How to make hot-desking work

 In the heart of Manhattan, there exists a remarkable company called Hudson River Trading, known for its high-tech trading algorithms. Situated on the upper floors of Three World Trade Center, their offices resemble a vibrant theme park rather than a conventional workplace. Complete with a games room, gym, dining areas, breathtaking views of the city skyline, happy hours, and even drawers overflowing with surprise treats, it's hard not to marvel at their space. This visit leaves you contemplating one of the unexpected perks of post-pandemic office arrangements for employers who frown upon remote work. With fewer employees present on any given day, the need for extensive office space diminishes, allowing for unassigned desks and potential cost savings.

However, there are two essential factors to consider: one is deeply ingrained in human nature, and the other is a direct consequence of the pandemic. The first factor is territoriality, which can evoke negative connotations. It brings to mind individuals who hoard information, view feedback as an intrusion, or even resort to locking their items in a shared fridge. Yet, territoriality is also a natural instinct. Just as coworkers' unsolicited observations can provoke a slight annoyance, people derive a sense of belonging from having a personalized space. A study conducted in the 1970s on first-year college students in shared rooms revealed that those who lasted the academic year had adorned twice as much space above their beds with personal decorations compared to the dropouts. Similarly, in an office setting, workers stake their territory through personal items such as photographs, files, crumbs, and crumpled tissues.

Before the pandemic, a study conducted by Alison Hirst of Anglia Ruskin University examined the behavior of hot-desking employees, distinguishing them as "settlers" or "vagrants." Settlers, often senior or early arrivals, aimed to claim the same desk each day to establish a sense of familiarity with their neighbors. On the other hand, vagrants, usually arriving later, would waste time searching for an available desk. Occupying someone else's regular spot carried a social discomfort. To mitigate this issue, companies have introduced practices such as desk booking or "hotelling," whereby employees reserve desks in advance. Additionally, requiring individuals to clear their spaces each night, and adopting a locker system akin to High School Musical, can prevent stratification while still providing personal territory.

Apart from the challenge of territoriality, the pandemic has forced employers to reconsider the necessity of commuting to the office. The reasons for coming in vary among individuals, from collaboration requiring physical proximity to spreading company culture and adhering to COVID-19 protocols. Interestingly, a 2022 survey by Gensler, an architectural firm, revealed that the most common motive for working in the office was to focus on tasks. However, one common thread emerges: the office is no longer the default choice; it must be appealing to attract employees.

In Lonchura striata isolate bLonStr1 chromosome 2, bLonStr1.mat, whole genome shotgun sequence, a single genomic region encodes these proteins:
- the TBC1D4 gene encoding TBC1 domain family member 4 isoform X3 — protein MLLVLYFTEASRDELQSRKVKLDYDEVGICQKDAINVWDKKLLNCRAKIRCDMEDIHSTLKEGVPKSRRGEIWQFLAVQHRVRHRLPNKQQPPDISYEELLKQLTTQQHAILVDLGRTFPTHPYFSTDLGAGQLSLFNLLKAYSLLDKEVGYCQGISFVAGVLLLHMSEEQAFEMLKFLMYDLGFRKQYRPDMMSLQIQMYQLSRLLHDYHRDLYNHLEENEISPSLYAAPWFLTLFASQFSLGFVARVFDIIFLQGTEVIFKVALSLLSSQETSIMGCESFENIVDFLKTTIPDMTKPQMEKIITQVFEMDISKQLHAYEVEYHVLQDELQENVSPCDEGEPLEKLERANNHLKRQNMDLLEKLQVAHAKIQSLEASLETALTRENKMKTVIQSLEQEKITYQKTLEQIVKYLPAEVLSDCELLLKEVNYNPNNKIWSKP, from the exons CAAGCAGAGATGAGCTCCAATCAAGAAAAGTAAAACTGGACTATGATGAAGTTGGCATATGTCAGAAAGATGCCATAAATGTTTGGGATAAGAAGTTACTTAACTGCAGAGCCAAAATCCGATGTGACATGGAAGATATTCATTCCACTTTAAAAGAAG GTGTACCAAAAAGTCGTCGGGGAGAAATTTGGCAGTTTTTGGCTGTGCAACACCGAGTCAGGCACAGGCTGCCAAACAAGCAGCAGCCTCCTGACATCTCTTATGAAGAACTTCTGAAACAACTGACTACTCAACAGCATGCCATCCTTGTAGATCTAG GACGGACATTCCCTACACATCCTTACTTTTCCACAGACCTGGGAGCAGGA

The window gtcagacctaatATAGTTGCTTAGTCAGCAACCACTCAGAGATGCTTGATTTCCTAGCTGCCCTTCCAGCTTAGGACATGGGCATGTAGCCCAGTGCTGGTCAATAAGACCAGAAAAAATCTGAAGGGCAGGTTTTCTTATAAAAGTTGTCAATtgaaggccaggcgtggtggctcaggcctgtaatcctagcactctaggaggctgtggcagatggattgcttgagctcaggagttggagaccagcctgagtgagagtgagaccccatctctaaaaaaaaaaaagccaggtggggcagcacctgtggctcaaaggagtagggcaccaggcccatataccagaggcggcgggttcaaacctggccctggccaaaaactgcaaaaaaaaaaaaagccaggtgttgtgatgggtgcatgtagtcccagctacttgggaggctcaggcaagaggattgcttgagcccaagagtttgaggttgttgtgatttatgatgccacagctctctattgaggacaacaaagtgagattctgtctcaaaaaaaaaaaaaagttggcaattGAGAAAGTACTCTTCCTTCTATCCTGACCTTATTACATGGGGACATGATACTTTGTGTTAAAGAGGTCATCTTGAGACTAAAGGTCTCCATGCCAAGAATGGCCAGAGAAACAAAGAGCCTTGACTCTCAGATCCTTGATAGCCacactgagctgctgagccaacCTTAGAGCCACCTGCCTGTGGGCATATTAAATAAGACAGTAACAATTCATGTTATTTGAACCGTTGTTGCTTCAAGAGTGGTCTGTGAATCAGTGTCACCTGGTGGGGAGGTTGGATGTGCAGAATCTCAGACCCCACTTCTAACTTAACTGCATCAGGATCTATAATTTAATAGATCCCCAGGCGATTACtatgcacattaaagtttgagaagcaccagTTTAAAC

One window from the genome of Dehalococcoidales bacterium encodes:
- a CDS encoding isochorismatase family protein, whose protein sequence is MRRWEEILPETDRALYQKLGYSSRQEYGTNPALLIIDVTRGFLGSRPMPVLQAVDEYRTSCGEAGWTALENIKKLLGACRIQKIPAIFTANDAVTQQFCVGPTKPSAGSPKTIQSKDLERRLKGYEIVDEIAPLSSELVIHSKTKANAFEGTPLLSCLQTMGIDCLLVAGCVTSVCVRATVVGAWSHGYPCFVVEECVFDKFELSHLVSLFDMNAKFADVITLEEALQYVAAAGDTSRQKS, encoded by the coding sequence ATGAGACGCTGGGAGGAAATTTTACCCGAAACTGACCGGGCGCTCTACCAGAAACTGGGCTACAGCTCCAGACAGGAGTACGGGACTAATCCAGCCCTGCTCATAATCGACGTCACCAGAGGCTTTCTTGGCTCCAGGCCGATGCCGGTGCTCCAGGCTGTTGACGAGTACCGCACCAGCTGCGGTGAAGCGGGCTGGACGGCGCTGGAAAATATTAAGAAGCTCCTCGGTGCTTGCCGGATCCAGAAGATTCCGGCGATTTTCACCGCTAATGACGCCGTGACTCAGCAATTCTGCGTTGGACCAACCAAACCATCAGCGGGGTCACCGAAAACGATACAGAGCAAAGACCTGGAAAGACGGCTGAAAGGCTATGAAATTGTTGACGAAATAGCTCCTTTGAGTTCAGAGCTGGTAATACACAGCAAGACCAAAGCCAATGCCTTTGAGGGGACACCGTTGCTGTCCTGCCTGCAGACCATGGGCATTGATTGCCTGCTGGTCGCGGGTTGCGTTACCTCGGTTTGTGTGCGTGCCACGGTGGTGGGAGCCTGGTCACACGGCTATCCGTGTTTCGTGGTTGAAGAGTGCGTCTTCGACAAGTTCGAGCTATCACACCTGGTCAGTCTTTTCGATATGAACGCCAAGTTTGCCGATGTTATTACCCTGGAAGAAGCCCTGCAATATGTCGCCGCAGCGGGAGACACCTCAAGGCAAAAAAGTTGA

This poses a predicament for a cost-conscious approach to hot-desking, where office footprints shrink, and individuals scramble for available workspace. The cohesion within teams suffers when teammates are dispersed randomly throughout a building, and collaboration becomes more challenging due to insufficient meeting room capacity. While company culture may still be absorbed, it is often accompanied by a pervasive sense of dissatisfaction. Furthermore, focused work becomes difficult when one finds themselves seated next to a colleague whose voice resembles that of Beaker from "The Muppets."

For those with budget constraints, the uncomfortable realization is that hot-desking works best when ample space is available. Take Cisco's newly renovated offices in Manhattan, for example. Although no one has an assigned desk, including managers, there are plentiful options for employees to choose from, encouraging frequent movement throughout the day. In this scenario, the office becomes a shared territory for everyone.

Returning to Hudson River Trading, their employees enjoy the luxury of having their own designated desks while also having the freedom to move around as they please. Abundance is felt within their workspace, with the number of meeting rooms on their latest post-pandemic floor being roughly equivalent to the number of assigned seats. Here, hot-desking is utilized not only to save costs but also to foster flexibility and a sense of belonging. Achieving both objectives simultaneously, however, remains a formidable challenge.  

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